The dy­nam­ics of Ir­ish-Amer­i­can fam­ily life

SAINTS FOR ALL OC­CA­SIONS By J. Court­ney Sul­li­van Al­fred A. Knopf, $26.95, 352 pages

The Washington Times Daily - - EDITORIAL - By Claire Ho­p­ley Claire Ho­p­ley is a writer and edi­tor in Amherst, Mass.

“Saints for All Oc­ca­sions tells the sto­ries of the Flynn sis­ters: Nora and Theresa, who leave their home in Ire­land to set­tle in Bos­ton in 1958. Theresa is the ad­ven­tur­ous one; Nora is the older, shy, re­spon­si­ble one. She’s en­gaged to Char­lie Raf­ferty, who is al­ready in Bos­ton. The mar­riage had been planned when it seemed Char­lie would in­herit the next-door farm. Join­ing land from the two farms meant some­thing to both Nora and Char­lie, but when the Raf­ferty farm goes to his brother and Char­lie de­camps to Bos­ton, Nora has no wish to join him.

“Nora didn’t fancy him par­tic­u­larly. Char­lie was silly . . . . He still told hor­ri­ble jokes and pulled pranks on his friends. He laughed too loud.” His let­ters from Bos­ton don’t change her mind. He had writ­ten, “You could make your­self over in Amer­ica, leave be­hind all you didn’t like, it was clear to Nora that she was stuck with her­self.”

She is also stuck with Theresa, the sis­ter whom she has brought up since their mother died, and to whom she is de­voted. Theresa is bright. Nora’s one hope of Amer­ica is that it will give her the chance to be­come a teacher. Theresa is also pretty and out­go­ing, and in Bos­ton she gets preg­nant. After the birth, she leaves for New York, and even­tu­ally for Ver­mont, where she be­comes a nun in a clois­tered com­mu­nity.

But though Theresa lives apart from the world, she has a rich men­tal and so­cial life. As for Nora, be­ing stuck with her­self means that she plays out the role al­ways al­lo­cated to her. She mar­ries Char­lie — who is far from be­ing a bad man or a bad hus­band. He shares Nora’s prac­ti­cal­ity, so they raise four chil­dren, and Nora be­comes the or­ga­niz­ing ma­tri­arch of a fam­ily that in­cludes the mul­ti­tude of Raf­ferty cousins liv­ing in Bos­ton.

“Saints for All Oc­ca­sions” opens in 2009 with Nora in a taxi go­ing to the hos­pi­tal to iden­tify the body of Patrick — the el­dest of her fam­ily. He’s died in a one-car ac­ci­dent. It soon moves back to 1957-1958, when Nora’s fa­ther packs her and Theresa into the car that will take them on the first leg of their jour­ney to Amer­ica.

The rest of the novel moves smoothly back and forth from the days when Nora and her grown chil­dren are pre­par­ing for Patrick’s wake and fu­neral back to ear­lier times: her arrival in Bos­ton, Patrick’s birth, the fam­ily’s move from Bos­ton to the sea­side town of Hull, Theresa’s life in New York, her vis­its to the Ver­mont con­vent, and her de­ci­sion to com­mit her­self to a life of re­li­gion.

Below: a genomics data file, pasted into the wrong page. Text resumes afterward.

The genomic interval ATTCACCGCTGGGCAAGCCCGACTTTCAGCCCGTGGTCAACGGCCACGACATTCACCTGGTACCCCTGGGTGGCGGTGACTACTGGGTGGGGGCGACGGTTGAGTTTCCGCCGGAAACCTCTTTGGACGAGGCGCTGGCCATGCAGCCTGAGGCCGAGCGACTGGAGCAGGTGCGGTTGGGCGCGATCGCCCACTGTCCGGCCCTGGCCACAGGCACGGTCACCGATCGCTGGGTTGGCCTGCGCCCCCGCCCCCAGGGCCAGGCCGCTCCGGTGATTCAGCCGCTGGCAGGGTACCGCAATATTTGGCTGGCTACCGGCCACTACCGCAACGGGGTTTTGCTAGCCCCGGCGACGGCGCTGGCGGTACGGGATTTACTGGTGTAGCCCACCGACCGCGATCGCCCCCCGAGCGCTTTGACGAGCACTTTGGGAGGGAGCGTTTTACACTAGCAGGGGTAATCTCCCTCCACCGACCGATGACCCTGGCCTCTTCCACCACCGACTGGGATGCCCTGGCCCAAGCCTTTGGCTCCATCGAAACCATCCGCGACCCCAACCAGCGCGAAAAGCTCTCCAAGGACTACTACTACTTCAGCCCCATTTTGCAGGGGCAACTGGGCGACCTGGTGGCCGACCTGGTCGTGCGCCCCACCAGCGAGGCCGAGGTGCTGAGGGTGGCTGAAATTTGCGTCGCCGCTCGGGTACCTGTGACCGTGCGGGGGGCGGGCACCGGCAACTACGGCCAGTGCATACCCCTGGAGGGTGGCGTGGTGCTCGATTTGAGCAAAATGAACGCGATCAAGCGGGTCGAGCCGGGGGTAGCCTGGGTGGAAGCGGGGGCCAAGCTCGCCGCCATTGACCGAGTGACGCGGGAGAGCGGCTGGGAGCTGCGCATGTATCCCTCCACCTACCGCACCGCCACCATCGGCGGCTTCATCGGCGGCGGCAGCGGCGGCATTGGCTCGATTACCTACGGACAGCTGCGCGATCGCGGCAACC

J. Court­ney Sul­li­van han­dles these time shifts deftly, chart­ing the fam­ily his­tory over half a cen­tury, and show­ing how its mem­bers han­dle the ex­i­gen­cies of their lives and deal with Nora’s no-go ar­eas.

Her chil­dren Bridget and John strug­gle with this, but it doesn’t bother her youngest Brian. He un­der­stands that “The fam­ily was built on things that went un­said. There might be hints, whis­pers from an­other room that fell to si­lence when he en­tered. There were sto­ries he sim­ply ac­cepted that he did didn’t know the whole of, and oth­ers he didn’t even know he didn’t know the whole of.”

The keen sense of the dy­nam­ics of fam­ily life — es­pe­cially Ir­ish-Amer­i­can fam­ily life — is one of the most re­ward­ing as­pects of “Saints for All Oc­ca­sions.” It is rooted in a sim­i­larly acute knowl­edge about the places they in­habit: about the Dorch­ester area of Bos­ton, about the bar that Patrick even­tu­ally owns, about the town of Hull and the mean­ing of the move there.

The au­thor could have learned much of this from grow­ing up in an Ir­ish-Catholic fam­ily in Bos­ton. Yet equally pow­er­ful are her imag­i­na­tive recre­ations of life in Ire­land in the 1950s, the ex­pe­ri­ence of cross­ing the At­lantic in a tiny cabin, and most har­row­ing of all, what it was like to give birth in St. Mary’s, a home for un­mar­ried moth­ers.

While the evo­ca­tions of these venues and the char­ac­ters’ lives in them spring off the page, bright and po­tent, the Ver­mont scenes fall flat. The gar­dens and land­scape around the con­vent lack life, and the re­wards and dif­fi­cul­ties of life as a nun are sketched rather than in­ter­ro­gated. As a re­sult, Theresa, al­ways a sec­ondary fo­cus and al­ways drawn more ide­al­is­ti­cally, gets bleached out.

Ad­mir­ers of J. Court­ney Sul­li­van’s ear­lier nov­els, es­pe­cially the 2011 best seller “Maine,” will likely also love “Saints for All Oc­ca­sions.” New­com­ers to her work will also ap­pre­ci­ate her con­trol of the fam­ily saga genre, and her grasp of fam­ily dy­nam­ics. This is a novel to read on a va­ca­tion when there is time to pon­der why Nora and Theresa be­have as they do.

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